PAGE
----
"It was actually Peter "Champ" Clark and The Louisiana Weekly," Baquet added. "If you wanted to read about our sports and our games, you couldn't read about it in The Times-Piacyune."
Baquet praised Clark for his untiring efforts to challenge young people to reach their full potential. "He made it his life's vocation to help in every way that he could," Baquet told The Louisiana Weekly. "He was critical, a pioneer, in seeing that kids were physically and mentally active all his life. He made it his career."
Baquet remembers "Champ" Clark visiting St. Aug to speak to him and his classmates to share his experiences with future generations of black community leaders. "He was a role model for all of the high school and junior high school kids, he was a role model in every way," he said.
Baquet said he is concerned about how little is being done these days to uplift New Orleans youth compared to what "Champ" Clark and others did in the past. "It's gone, it's a lost thing," he said. "It's that important. Especially with this Katrina thing right now. We have an opportunity now to try to get our schools straightened out, to bring it back to the way it was when 'Champ' Clark and all the other people were really making a difference in the black community. We have a chance to put trade schools back into our schools, which we took out. We need role models very badly.
"This community owes 'Champ' Clark a lot," he continued. "He was always working hard to see that education and sports were at the forefront for our children."
Peter "Champ" Clark spent the final months of his life following Hurricane Katrina in Marksville, Louisiana in the loving care of his wife Katherine, youngest son Mark and daughter-in-law Marcy. He requested that the following lines from one of his poems in the book Arrows Of Gold be read: No star will set when I am gone-For I am but a candle. No flags will fly when I depart-For, I wear no hero's mantle. My faith is no fragile thing, like a leaf in an autumns blast; But a dream sail of infinite planning, Hitched to Heaven's top most -mast!
Those who knew him say that while Peter "Champ" Clark is no longer among the living, he will never be forgotten by the many New Orleanians whose lives he touched.
"The community as a whole is poorer for having lost Peter "Champ" Clark but we are richer for having benefited from his efforts to preserve the city's African-American history and culture, support the efforts of young people and expand opportunities in journalism for people of color," Valteau said. "We owe a tremendous debt to community giants like Peter "Champ" Clark and the late Morris F.X. Jeff Sr. who devoted their lives to the children of New Orleans," Valteau added.
Baquet said that countless thousands of New Orleans graduates from the pre-Civil Rights era can speak with great fondness and familiarity about the contributions of Clark. "Everybody knows him," he said emphatically.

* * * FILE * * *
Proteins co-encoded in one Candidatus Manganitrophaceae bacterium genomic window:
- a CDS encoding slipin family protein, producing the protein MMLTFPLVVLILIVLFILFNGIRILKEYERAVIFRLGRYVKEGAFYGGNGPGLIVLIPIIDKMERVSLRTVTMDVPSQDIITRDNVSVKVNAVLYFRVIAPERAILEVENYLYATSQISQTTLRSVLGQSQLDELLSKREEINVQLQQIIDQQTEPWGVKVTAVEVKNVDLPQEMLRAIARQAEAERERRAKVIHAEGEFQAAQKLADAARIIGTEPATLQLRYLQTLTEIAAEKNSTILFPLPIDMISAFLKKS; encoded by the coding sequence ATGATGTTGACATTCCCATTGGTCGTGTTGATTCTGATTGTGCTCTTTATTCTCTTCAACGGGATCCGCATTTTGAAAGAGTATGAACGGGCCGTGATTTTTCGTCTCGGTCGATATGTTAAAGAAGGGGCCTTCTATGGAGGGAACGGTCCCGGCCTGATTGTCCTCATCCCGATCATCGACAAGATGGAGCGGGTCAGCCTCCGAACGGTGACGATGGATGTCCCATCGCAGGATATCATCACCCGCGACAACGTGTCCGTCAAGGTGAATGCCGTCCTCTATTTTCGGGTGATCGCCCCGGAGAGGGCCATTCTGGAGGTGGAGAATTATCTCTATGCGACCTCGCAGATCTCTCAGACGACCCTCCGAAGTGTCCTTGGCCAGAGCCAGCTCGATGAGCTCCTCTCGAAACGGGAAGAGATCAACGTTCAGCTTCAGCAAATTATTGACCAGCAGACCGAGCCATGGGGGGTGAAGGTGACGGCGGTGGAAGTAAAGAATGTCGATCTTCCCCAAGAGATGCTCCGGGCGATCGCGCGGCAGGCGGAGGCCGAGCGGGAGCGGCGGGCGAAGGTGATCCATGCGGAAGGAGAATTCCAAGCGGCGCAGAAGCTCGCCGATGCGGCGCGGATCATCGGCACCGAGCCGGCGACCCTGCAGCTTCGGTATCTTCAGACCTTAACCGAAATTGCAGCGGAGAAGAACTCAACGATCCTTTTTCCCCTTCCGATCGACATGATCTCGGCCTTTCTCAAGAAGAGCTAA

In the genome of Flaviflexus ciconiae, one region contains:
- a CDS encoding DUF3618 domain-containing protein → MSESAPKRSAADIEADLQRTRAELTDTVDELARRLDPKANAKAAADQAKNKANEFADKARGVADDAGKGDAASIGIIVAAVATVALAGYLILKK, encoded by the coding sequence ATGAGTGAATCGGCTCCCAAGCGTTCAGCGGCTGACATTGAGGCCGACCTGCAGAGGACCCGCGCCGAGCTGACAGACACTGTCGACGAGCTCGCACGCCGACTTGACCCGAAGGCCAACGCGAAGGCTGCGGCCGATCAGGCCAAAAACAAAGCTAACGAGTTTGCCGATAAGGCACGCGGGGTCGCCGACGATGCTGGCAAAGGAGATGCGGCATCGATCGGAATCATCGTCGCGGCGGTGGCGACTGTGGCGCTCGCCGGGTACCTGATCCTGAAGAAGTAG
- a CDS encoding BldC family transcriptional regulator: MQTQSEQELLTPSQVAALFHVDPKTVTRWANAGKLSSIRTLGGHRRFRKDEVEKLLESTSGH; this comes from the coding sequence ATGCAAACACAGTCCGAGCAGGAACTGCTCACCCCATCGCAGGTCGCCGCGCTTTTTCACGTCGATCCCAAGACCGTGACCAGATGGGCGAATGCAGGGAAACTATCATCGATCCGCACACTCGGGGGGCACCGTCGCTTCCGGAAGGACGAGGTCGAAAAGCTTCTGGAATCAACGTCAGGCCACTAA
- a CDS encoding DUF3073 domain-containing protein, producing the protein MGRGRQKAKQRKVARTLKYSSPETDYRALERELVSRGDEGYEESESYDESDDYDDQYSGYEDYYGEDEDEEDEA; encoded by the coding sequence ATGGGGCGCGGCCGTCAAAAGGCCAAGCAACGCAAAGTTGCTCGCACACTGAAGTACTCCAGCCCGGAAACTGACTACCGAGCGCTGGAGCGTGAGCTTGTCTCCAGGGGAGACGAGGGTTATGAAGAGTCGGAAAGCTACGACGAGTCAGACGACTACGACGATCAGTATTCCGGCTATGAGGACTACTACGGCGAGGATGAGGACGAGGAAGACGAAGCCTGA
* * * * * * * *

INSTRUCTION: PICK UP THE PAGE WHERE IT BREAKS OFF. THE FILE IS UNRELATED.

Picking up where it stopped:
"What I will miss most about 'Champ' is the fact that it is amazing that he never stopped trying," Baquet told The Louisiana Weekly. "He never stopped trying to be the voice of the black community. He never stopped telling people that 'These are the things that we need to do...' He tried to give us our equal rights in sports. He never stopped trying. I think he's irreplaceable."
Having had time to reflect on his father's legacy since Hurricane Katrina, Mark Clark says he learned the importance of finding a way to uplift the community." He taught me that you always give back, you never forget where you come from, your roots," he told The Louisiana Weekly. "He taught me to always look to children to be the future leaders of the community. He thought that sometimes we get caught up in modern technology and all the progress we've made and forget about the core values of helping and teaching children. He never turned his back on those kinds of principles. He instilled in me the need to always give back and never do it for monetary purposes. You do it for what's right, what's right for your people and your community."
Mark Clark said he is especially proud of the many people from all walks of life and professions who remember his father for making a difference in their lives. "They can be CEOs, bank tellers or bricklayers...all of them say, 'I remember your dad.' They remember him for something of value that he taught them. They may remember him for something he taught them in a classroom setting, in a professional environment or in a casual encounter. All those skills served him well in life, well beyond the role of sports."
Mark Clark says he was moved by a recent conversation he had with former WDSU sports anchor who told him, " 'If not for him (Champ Clark), there would be no me.' Taking it a step further, it it were not for people of my dad's era, the progress that we have made would not have been possible. We should always remember and honor that."
A scholarship will be established in Peter 'Champ' Clark's name, benefiting students from St. Augustine High School, Xavier Preparatory School and St. Mary's Academy.
Those interested in contributing to the scholarship fund should contact Mark Clark at email@example.com.
He is survived by his loving and incredible wife of 64 years, Katherine Martin Clark; sons, Malik Hakim, Peter, Paul, and Mark Vincent Clark; daughters, Kuishi Paine and Anne Bonner; seven grandchildren, two step grandchildren and three nieces. A memorial service will be held Saturday, June 17, in New Orleans at St. Leo the Great at 11:30am.
Additional reporting by Louisiana Weekly Editor Edmund W. Lewis.